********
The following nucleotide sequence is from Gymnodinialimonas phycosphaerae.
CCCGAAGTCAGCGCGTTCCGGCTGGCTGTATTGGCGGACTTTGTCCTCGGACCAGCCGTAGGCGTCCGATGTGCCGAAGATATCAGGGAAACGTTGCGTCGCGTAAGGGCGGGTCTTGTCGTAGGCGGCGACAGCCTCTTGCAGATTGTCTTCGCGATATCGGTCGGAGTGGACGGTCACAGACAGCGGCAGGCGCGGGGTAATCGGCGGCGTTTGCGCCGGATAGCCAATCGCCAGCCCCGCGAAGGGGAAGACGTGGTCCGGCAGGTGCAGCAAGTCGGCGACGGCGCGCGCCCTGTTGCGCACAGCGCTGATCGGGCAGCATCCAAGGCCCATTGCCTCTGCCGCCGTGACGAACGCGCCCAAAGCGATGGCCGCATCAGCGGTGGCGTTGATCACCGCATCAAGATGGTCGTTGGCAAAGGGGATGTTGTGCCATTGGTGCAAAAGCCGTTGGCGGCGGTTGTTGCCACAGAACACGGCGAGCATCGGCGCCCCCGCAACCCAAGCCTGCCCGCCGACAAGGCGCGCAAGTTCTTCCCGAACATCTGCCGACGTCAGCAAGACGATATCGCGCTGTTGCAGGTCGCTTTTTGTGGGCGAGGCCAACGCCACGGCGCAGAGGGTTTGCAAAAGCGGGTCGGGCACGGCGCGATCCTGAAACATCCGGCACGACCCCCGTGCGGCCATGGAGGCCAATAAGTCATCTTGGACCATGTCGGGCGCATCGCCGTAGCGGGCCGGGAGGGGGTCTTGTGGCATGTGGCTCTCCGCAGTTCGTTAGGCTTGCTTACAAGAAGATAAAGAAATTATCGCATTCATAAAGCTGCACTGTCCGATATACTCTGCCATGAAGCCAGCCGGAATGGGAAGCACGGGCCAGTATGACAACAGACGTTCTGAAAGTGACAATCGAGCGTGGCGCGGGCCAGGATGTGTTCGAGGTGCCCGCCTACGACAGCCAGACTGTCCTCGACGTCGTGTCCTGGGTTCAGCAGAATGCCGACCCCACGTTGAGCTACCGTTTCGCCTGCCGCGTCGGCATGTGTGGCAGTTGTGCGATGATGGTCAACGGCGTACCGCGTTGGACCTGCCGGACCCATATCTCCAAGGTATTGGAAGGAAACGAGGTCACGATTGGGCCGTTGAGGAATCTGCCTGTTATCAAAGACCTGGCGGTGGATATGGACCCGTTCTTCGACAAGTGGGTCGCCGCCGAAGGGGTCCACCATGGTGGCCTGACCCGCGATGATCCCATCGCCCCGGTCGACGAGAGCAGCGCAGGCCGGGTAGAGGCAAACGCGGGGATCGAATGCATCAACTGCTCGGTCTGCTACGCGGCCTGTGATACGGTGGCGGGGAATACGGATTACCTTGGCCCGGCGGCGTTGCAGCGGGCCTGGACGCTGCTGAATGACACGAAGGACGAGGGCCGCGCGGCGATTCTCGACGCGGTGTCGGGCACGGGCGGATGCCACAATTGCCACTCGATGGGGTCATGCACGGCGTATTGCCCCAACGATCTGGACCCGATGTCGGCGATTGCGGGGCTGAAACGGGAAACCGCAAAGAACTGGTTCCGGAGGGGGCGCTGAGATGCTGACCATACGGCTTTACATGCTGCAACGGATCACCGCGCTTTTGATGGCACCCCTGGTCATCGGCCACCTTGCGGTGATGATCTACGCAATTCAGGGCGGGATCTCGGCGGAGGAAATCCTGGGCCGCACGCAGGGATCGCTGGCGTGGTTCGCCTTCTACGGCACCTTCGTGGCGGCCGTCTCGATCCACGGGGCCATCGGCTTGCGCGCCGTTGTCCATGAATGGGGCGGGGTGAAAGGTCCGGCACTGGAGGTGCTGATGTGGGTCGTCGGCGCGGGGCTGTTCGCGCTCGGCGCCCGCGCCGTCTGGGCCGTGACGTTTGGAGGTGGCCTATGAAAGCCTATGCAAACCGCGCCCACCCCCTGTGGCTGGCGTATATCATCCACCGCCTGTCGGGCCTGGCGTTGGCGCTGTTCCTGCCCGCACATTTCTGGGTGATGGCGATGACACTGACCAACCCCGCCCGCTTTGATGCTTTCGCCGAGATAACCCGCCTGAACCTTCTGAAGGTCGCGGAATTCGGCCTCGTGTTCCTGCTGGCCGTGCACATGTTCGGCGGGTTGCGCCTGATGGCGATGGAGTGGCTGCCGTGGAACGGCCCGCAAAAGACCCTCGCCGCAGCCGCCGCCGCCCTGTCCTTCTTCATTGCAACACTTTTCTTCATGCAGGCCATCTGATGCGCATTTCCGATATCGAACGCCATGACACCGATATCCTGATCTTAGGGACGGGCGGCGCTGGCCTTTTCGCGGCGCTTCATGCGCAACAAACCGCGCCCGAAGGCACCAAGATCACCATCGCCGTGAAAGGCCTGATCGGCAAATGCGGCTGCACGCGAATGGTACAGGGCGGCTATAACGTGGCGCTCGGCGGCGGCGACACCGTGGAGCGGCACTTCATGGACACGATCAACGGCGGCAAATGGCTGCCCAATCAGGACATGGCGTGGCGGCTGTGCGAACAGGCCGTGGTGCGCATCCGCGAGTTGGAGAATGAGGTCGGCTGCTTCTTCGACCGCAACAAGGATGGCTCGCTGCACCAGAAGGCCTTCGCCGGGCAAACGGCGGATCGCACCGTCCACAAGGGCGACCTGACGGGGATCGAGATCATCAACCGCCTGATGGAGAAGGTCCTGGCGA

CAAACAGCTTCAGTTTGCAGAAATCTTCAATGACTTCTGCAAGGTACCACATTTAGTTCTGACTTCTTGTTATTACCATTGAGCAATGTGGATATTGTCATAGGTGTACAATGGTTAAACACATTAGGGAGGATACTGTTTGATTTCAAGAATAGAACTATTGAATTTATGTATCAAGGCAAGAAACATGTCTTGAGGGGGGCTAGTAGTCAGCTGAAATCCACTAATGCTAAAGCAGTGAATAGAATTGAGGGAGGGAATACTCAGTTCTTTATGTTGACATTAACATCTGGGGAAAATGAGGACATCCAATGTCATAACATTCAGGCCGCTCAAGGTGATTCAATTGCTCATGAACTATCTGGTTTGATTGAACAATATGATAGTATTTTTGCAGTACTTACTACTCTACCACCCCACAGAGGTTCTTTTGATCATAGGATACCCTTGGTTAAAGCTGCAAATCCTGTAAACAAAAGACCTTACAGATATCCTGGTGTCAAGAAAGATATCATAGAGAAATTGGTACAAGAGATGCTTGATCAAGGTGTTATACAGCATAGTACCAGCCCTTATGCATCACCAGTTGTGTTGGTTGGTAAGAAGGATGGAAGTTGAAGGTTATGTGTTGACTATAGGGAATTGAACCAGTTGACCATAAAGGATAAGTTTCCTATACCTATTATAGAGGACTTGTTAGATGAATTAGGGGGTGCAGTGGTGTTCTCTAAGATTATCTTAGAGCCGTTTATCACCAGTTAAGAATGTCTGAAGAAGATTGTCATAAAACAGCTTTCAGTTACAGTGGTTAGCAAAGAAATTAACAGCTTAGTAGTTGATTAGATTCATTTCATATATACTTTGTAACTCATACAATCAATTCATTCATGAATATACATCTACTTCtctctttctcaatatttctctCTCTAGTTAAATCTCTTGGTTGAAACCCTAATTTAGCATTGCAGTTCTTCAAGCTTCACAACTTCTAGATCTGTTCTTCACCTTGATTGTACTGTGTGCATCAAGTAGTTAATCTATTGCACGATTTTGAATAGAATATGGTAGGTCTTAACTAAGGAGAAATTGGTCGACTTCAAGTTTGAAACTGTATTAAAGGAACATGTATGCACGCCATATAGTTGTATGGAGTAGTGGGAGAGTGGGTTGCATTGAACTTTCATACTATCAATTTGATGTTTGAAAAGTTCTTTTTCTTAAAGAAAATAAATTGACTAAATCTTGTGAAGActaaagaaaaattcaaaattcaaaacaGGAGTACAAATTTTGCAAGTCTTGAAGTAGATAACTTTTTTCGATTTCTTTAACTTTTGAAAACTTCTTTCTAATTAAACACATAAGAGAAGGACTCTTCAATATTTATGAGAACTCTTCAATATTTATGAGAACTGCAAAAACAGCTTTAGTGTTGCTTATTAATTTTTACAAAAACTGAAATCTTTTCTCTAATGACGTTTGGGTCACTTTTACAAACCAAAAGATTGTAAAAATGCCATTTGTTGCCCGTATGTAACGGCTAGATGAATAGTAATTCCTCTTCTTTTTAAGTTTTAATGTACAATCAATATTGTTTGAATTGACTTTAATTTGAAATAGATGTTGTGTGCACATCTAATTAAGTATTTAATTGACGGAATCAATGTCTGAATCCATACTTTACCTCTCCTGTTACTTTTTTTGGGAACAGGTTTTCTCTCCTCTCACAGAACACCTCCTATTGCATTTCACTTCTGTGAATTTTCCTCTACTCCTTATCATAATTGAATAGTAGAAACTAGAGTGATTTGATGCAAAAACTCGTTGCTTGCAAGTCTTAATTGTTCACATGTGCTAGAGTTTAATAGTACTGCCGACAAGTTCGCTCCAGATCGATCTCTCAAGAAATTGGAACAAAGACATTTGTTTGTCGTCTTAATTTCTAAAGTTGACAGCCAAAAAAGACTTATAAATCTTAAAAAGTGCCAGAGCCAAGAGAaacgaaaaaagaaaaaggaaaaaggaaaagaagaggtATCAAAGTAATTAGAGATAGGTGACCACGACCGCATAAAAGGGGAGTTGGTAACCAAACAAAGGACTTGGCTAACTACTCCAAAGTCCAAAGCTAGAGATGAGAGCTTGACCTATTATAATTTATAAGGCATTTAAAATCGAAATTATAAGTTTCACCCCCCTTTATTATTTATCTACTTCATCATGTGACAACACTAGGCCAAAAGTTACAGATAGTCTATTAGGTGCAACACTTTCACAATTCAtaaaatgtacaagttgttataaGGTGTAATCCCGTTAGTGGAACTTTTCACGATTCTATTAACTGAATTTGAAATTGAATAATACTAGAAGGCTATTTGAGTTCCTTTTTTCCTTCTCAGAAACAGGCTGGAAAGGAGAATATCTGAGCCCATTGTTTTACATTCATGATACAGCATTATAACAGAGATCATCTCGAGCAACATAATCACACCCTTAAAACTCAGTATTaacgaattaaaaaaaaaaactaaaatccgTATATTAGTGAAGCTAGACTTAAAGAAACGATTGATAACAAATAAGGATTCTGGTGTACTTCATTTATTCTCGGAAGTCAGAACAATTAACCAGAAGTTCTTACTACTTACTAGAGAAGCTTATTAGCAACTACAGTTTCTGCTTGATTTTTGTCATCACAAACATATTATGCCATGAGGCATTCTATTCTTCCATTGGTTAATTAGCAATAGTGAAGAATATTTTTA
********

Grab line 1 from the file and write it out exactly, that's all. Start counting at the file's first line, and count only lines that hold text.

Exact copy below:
The following nucleotide sequence is from Gymnodinialimonas phycosphaerae.